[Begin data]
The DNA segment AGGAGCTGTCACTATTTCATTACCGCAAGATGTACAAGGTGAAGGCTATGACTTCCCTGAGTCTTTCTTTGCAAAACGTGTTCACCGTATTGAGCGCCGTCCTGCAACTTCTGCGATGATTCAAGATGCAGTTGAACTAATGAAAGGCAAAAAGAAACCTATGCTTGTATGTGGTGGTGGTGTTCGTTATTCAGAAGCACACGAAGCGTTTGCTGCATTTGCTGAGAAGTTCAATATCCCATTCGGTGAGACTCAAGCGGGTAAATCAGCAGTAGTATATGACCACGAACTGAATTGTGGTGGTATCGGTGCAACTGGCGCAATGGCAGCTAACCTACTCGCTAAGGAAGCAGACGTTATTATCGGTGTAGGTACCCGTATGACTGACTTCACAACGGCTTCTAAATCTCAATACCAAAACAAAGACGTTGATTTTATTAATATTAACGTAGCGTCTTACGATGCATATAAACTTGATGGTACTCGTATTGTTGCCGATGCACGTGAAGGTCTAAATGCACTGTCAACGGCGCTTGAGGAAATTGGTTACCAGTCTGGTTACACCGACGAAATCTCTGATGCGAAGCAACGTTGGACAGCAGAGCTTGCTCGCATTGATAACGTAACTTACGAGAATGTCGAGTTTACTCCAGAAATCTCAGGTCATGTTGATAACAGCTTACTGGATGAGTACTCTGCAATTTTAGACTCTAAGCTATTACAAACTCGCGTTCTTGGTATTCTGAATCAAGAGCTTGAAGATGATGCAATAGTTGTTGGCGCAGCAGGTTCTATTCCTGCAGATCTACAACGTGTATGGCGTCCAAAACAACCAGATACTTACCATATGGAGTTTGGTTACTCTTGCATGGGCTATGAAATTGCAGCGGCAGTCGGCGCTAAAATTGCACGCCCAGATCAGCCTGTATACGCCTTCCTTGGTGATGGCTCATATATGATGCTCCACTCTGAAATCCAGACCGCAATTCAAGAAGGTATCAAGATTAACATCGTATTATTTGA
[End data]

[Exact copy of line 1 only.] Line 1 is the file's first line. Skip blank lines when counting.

The DNA segment AGGAGCTGTCACTATTTCATTACCGCAAGATGTACAAGGTGAAGGCTATGACTTCCCTGAGTCTTTCTTTGCAAAACGTGTTCACCGTATTGAGCGCCGTCCTGCAACTTCTGCGATGATTCAAGATGCAGTTGAACTAATGAAAGGCAAAAAGAAACCTATGCTTGTATGTGGTGGTGGTGTTCGTTATTCAGAAGCACACGAAGCGTTTGCTGCATTTGCTGAGAAGTTCAATATCCCATTCGGTGAGACTCAAGCGGGTAAATCAGCAGTAGTATATGACCACGAACTGAATTGTGGTGGTATCGGTGCAACTGGCGCAATGGCAGCTAACCTACTCGCTAAGGAAGCAGACGTTATTATCGGTGTAGGTACCCGTATGACTGACTTCACAACGGCTTCTAAATCTCAATACCAAAACAAAGACGTTGATTTTATTAATATTAACGTAGCGTCTTACGATGCATATAAACTTGATGGTACTCGTATTGTTGCCGATGCACGTGAAGGTCTAAATGCACTGTCAACGGCGCTTGAGGAAATTGGTTACCAGTCTGGTTACACCGACGAAATCTCTGATGCGAAGCAACGTTGGACAGCAGAGCTTGCTCGCATTGATAACGTAACTTACGAGAATGTCGAGTTTACTCCAGAAATCTCAGGTCATGTTGATAACAGCTTACTGGATGAGTACTCTGCAATTTTAGACTCTAAGCTATTACAAACTCGCGTTCTTGGTATTCTGAATCAAGAGCTTGAAGATGATGCAATAGTTGTTGGCGCAGCAGGTTCTATTCCTGCAGATCTACAACGTGTATGGCGTCCAAAACAACCAGATACTTACCATATGGAGTTTGGTTACTCTTGCATGGGCTATGAAATTGCAGCGGCAGTCGGCGCTAAAATTGCACGCCCAGATCAGCCTGTATACGCCTTCCTTGGTGATGGCTCATATATGATGCTCCACTCTGAAATCCAGACCGCAATTCAAGAAGGTATCAAGATTAACATCGTATTATTTGA